And so I looked for a red wine that was a tad lighter on the tannins, but with an edge. That wine was Grenache. These low-tannin, slightly spicy wines are a bit lighter on the palate. This means they are able to cut through the strong impression that souvlaki leaves in the mouth.
For white wine lovers, fuller-bodied whites are a perfect complement. Look especially for white wines that have been aged in oak, which imparts a toughness to the typically acid-led white wine. These kinds of whites bring out the best of both worlds: a full body that can match grilled meat, plus a zestiness that fuses wonderfully with the assortment of salad and tzatziki in the wrap.
Rosé gets an honourable mention, too. Especially dry rosé, which has a more complex flavour profile than most other rosé wines. It is less sweet than most but has a long, complex finish on the palate. This allows the perky salad element to shine whilst accentuating the succulent flavours of marinated meat.
The Best Souvlaki Wine Pairings
1. Pink Moscato
Light and low in alcohol, Pink Moscato is a great choice for the salty, weighty Greek souvlaki. The brawny flavors of grilled meat are given room to shine, whilst delicate tones of cherry and pomegranate will linger on the palate post-sip. This is a fantastic sweet wine to pair, especially if you are just beginning your journey into wine.
2. Pinot Noir Dry Rosé
This wine is a bit of an outlier in the world of rosé, not only because it is made from Pinot Noir, which is usually a red grape, but because it lacks the characteristic sweetness of rosé wines.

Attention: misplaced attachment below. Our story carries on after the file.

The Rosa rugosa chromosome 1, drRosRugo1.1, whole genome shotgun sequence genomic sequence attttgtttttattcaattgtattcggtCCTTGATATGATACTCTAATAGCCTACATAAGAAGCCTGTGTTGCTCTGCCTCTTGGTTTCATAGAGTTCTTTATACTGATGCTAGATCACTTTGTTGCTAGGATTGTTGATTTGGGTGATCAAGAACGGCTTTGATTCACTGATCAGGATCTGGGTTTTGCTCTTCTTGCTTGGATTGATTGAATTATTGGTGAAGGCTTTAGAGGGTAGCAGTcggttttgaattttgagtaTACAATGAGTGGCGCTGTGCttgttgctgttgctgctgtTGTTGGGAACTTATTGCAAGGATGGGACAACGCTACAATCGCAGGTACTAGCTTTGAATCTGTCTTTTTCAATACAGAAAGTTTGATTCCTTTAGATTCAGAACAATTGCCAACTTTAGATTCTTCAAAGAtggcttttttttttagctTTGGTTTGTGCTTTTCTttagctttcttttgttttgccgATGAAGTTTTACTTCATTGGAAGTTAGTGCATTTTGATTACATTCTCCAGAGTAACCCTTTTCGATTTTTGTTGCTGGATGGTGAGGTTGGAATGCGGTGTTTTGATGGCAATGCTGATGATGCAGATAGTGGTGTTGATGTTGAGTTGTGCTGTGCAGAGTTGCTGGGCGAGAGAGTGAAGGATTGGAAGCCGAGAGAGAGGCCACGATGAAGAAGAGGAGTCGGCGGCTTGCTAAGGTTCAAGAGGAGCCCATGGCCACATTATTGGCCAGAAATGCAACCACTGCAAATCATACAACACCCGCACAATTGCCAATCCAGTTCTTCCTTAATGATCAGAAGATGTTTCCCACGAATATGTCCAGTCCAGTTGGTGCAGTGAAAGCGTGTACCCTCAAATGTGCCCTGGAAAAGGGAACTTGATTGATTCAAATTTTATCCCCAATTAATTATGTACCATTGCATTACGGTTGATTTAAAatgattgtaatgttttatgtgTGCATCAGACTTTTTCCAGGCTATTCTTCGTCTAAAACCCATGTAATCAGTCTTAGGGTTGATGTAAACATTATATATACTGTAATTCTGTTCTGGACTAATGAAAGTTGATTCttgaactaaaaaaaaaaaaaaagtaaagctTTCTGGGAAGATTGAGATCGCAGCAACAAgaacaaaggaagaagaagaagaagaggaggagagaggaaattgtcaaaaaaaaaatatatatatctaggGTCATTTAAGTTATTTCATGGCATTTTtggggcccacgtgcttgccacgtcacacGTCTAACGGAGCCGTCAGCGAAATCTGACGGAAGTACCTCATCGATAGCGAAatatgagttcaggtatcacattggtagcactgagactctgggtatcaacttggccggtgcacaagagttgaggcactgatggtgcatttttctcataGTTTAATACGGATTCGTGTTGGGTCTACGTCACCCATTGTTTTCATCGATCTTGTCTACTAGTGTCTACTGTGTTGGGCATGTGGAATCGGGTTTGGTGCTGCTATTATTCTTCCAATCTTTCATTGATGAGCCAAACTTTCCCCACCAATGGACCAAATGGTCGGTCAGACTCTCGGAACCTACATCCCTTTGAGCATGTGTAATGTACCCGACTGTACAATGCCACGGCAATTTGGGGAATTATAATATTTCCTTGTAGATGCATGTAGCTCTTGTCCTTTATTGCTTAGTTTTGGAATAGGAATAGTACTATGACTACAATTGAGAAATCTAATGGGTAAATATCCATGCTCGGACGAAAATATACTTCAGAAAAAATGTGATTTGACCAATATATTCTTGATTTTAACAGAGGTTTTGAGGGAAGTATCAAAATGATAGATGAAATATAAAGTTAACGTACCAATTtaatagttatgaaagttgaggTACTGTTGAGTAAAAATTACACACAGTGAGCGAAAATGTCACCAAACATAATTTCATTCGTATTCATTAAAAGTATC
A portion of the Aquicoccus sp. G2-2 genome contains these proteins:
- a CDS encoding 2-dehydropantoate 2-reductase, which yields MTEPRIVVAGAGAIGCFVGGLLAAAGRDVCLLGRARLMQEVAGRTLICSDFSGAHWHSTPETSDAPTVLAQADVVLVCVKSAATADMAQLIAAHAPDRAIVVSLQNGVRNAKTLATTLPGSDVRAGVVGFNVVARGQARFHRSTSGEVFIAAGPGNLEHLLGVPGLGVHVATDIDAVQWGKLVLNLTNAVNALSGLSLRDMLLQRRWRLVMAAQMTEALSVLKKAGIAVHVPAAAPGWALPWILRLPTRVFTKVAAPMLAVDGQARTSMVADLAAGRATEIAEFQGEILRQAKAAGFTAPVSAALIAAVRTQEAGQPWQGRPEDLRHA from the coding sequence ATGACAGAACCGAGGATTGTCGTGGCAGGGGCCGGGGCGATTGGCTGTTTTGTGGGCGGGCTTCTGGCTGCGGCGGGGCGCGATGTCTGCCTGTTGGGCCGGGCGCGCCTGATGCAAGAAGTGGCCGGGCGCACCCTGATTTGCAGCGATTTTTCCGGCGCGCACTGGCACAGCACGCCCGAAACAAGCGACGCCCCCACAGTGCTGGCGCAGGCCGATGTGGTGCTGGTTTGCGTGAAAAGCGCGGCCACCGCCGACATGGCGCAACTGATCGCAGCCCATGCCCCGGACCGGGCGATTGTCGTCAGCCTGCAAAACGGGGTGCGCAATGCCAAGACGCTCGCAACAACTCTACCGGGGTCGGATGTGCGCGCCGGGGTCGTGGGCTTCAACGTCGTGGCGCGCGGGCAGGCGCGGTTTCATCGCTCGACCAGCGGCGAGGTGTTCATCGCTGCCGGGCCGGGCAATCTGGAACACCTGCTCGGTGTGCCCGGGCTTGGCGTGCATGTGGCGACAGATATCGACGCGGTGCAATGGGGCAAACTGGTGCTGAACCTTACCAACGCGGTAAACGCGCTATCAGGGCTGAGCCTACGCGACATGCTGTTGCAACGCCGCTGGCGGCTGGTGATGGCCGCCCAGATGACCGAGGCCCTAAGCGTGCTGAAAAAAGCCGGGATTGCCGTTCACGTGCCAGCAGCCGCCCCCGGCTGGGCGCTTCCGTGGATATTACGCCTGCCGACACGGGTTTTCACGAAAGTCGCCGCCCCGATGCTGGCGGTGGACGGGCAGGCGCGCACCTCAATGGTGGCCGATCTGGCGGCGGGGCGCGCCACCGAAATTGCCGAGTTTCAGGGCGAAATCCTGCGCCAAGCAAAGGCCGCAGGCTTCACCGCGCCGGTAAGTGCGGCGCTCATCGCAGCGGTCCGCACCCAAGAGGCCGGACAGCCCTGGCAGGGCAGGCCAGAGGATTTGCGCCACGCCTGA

Despite this, Pinot Noir Rosé has an intensely fruity bouquet, bursting with orange zest, strawberry and cherries. This makes it great for pairing with souvlaki – particularly souvlaki that has been well-marinated and goes a bit heavier on the salad. The crispness of Pinot Noir Rosé will cut through any overly-assertive BBQ flavours, whilst adding a long fruity finish to bring out the best in your herbs and spices.
Chardonnay is a classic white wine for good reasons. Full-bodied, oak-aged chardonnay is even better: the slight creaminess of the body matches the texture of souvlaki in a mouth-watering way, and the tree-fruit aromas provide a gorgeous counterpoint to the salad-and-meat combo inside the wrap.
For some, Grenache is the only choice when it comes to grilled meats. With good reason, too – aromas of ripe dark fruits and a touch of spice make this a hit. Grenache is high in alcohol and low in acid, which makes it difficult to pair with lighter dishes. With souvlaki, however, you get a perfect storm, with the strong dark fruit flavors bringing out the best in the fat of the grilled meat.
Ok, despite what I said earlier, it would be rude if I didn’t let one Greek wine slip into the list. More the point – this might even be the best souvlaki wine pairing.
Agiorgitiko is a red wine grape that grows in Neméa, on the Peloponnese peninsula south-west of Athens.. It produces reds that, at least in terms of Greek wine, are remarkably full-bodied. It is well-structured, so can stand up the powerful flavours of a souvlaki. Barrel-aged Agiorgitiko grown in the mountainous hills of Neméa is the best choice here – firm, full of flavour and grippy tannins that can match souvlaki like the best of them.